If that doesn't get your attention, you can stop reading right now, oh, and sorry mom. I spent one night in Potosi, Bolivia and what an adventure that was! Let me clarify, in Bolivia coca leaves are legal, and they are a miracle drug for altitude sickness, upset stomach, headaches etc. That being said, if you walk around asking, “Donde puedo comprar coca leaves” (Where can I buy coca (leaves)) they think you are trying to buy cocaine due to the fact I was saying leaves in English. Anyways, I didn't buy cocaine but, I’ve been chewing coca leaves like it’s going out of style so, theres that. Makes you feel like you have a stomach of steel, and that's necessary when you're eating in Bolivia! Alright, lets get to the point, the only thing there is to do in Potosi, is go on a mine tour, so heres what happened.
Wake up at 8am and it’s dumping rain, typical. Grab some breakfast, jump on 12 passenger bus and off to the tour. First, they outfit you with some mining clothes, a jumpsuit, hard hat, and a belt with a battery pack for your head lamp. They take you through a mineral processing plant. Looking like a gnome, they bring you out to the miners market to buy gifts for the miners (this is where it gets fun!). So, what do you buy for miners? Well, coca leaves (it’s their daily diet), soda, 96% potable alcohol, gloves, and of course, DYNAMITE! Yes, I bought a stick of dynamite for 20 bolivianos (3$), and some alcohol, coca leaves, soda, etc. Cerro Rico “Rich Hill” is where the mine is located and they think there is about 7 years of minerals left in the mine before it is depleted, not bad considering it was opened over 500 years ago. They mostly mine for silver, tin, lead, zinc, copper etc even though there are 30+ minerals in the mine. We arrived at the entrance to the mine not long after the market, and let me tell you, at 4200 meters it feels like you are breathing through a straw, a cocktail straw at that. Great.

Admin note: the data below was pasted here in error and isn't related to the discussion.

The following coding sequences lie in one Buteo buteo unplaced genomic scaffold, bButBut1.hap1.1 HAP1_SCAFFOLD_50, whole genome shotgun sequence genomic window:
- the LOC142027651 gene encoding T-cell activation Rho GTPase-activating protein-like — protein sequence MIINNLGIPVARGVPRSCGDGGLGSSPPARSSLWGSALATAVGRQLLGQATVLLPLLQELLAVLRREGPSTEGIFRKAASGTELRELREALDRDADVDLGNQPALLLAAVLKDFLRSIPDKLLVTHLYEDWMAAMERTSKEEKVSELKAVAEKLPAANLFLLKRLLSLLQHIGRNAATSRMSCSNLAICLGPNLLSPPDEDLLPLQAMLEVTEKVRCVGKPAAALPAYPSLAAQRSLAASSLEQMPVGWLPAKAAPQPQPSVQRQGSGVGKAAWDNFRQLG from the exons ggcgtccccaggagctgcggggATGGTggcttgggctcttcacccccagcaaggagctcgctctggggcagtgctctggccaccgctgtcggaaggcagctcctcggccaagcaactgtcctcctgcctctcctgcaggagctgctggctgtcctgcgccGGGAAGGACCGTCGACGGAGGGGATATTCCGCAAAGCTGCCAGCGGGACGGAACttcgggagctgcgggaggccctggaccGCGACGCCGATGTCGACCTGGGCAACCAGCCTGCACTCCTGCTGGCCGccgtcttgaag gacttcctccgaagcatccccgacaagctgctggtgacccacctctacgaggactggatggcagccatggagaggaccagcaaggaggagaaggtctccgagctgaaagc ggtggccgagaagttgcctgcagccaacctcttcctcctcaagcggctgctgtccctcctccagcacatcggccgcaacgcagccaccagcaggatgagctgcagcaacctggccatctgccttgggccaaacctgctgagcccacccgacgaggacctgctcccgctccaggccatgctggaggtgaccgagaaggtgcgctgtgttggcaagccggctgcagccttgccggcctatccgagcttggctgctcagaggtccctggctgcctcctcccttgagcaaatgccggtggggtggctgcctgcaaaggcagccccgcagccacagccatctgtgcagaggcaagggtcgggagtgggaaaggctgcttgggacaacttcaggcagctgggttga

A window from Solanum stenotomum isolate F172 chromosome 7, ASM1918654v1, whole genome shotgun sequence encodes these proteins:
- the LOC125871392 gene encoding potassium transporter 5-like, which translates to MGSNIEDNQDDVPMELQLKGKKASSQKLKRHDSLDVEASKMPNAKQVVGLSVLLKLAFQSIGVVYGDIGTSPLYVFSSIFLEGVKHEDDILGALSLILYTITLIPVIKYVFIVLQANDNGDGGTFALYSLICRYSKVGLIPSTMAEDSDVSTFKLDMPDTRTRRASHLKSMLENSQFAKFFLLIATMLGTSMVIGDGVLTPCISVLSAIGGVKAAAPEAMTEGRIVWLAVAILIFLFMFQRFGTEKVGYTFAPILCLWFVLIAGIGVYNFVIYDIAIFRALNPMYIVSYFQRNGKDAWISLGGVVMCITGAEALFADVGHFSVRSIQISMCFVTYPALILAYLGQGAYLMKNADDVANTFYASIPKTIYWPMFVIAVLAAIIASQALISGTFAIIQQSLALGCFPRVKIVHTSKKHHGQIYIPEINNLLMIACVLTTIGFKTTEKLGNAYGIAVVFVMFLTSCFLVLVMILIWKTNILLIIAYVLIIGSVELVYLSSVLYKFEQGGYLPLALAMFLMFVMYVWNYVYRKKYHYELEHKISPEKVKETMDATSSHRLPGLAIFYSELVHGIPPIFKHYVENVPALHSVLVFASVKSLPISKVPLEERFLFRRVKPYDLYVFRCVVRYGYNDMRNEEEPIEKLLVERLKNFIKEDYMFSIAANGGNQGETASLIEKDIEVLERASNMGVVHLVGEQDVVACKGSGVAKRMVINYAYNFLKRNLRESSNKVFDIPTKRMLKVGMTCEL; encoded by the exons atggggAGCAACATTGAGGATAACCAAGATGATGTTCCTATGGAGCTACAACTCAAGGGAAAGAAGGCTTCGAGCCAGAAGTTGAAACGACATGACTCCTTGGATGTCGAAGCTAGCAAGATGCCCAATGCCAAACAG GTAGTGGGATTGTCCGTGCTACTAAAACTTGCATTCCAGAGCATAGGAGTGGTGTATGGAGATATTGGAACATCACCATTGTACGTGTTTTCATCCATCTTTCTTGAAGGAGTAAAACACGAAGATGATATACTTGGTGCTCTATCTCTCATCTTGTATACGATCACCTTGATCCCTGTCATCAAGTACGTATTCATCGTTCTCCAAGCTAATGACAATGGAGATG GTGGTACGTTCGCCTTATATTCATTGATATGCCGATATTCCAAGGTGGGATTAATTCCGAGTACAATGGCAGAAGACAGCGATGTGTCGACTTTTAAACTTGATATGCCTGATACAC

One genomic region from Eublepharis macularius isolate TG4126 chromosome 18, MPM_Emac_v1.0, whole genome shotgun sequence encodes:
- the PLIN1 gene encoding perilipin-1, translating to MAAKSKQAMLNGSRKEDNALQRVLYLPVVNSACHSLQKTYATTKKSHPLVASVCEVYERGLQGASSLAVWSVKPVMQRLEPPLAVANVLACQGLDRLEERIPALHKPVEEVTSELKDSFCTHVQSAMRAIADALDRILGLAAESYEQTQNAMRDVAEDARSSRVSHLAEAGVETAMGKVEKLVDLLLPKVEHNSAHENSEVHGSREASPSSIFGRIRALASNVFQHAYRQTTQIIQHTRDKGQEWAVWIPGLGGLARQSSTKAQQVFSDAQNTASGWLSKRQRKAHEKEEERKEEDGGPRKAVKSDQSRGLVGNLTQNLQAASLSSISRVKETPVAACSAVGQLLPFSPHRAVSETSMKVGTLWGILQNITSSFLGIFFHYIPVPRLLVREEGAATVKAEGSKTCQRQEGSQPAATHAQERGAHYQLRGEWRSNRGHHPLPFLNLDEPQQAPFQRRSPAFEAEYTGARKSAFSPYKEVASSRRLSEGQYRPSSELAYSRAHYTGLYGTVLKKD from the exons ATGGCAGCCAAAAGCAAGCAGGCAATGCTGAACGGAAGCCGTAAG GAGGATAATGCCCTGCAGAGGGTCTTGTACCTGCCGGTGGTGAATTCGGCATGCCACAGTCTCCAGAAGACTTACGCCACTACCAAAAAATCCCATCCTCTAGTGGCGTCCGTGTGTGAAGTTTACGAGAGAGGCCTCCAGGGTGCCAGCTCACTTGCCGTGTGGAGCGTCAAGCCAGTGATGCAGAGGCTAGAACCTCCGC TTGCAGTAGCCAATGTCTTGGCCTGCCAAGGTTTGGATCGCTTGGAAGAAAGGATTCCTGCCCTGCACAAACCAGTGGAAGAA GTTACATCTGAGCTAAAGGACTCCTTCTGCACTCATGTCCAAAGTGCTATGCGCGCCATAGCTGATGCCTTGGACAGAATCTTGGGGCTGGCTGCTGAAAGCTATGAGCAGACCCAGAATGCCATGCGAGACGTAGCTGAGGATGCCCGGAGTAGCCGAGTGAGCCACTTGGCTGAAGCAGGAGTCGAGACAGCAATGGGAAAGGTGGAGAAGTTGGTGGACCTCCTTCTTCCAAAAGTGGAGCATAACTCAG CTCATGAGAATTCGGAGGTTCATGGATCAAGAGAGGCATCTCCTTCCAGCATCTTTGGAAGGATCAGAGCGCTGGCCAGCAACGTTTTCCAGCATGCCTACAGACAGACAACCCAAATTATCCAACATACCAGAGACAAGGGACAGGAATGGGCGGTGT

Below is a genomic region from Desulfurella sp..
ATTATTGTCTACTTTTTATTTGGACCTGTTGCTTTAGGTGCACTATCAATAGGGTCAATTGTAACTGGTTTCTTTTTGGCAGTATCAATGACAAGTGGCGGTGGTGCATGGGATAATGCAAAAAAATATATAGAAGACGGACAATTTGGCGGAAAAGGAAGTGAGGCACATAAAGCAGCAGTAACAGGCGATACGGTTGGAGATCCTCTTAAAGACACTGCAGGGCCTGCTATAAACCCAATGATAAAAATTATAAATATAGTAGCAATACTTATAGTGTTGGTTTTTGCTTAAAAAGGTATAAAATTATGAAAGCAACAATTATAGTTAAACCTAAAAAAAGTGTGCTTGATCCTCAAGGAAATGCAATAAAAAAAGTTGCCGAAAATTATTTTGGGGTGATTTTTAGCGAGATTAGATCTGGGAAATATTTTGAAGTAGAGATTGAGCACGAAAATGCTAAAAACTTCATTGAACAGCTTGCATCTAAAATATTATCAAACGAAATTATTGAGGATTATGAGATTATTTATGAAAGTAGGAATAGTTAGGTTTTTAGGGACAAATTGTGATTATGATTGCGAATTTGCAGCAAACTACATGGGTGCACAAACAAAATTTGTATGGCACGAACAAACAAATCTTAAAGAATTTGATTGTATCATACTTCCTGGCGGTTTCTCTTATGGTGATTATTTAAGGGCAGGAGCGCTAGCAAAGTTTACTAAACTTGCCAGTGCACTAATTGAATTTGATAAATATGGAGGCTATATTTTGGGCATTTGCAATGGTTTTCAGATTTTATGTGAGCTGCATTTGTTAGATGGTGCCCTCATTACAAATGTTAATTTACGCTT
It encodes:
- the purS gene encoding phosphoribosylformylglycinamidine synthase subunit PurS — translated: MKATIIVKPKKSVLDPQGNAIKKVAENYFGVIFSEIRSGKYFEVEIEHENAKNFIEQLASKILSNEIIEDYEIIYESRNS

Lights on, heads down, eyes up. Mines are not made for people of my height. The group gathered at the entrance and the guide and former miner yells, GO, and off we go at a feverish pace bent over like a small tree in a hurricane. A. I can’t breath, B. its pitch black, C. it’s cold, sounds like fun right? The guide yells “To the left!” and you hug the wall in order to not be crushed by a 2,000 pounds of steel and stone hurling towards you on the tracks. At some point we ducked into a tunnel where there were guys loading a cart and they were kind enough to let us push the cart, mind you, 4200 meters above sea level. After that glorious 2 minute heart pounding endeavor, we ventured on to share some 96% alcohol with Pacha Mama (Mother Earth) and the God of the mines. Carried on to feel the explosions of dynamite and gladly worked our way out of the mines all the while avoiding 2 tons of steel and stone passing by intermittently.
Breach the end of the tunnel, take in a breath of air (not complete dust) and man, am I grateful to be in the position I am in. It’s amazing to be able to see and share these experiences with you guys. I hope that through my words and photos you guys are able to get a taste of what it is like here in South America and other places that I will venture to. I appreciate each and every one of you for reading, sharing, commenting and making this dream come true!
Cheers to another adventure.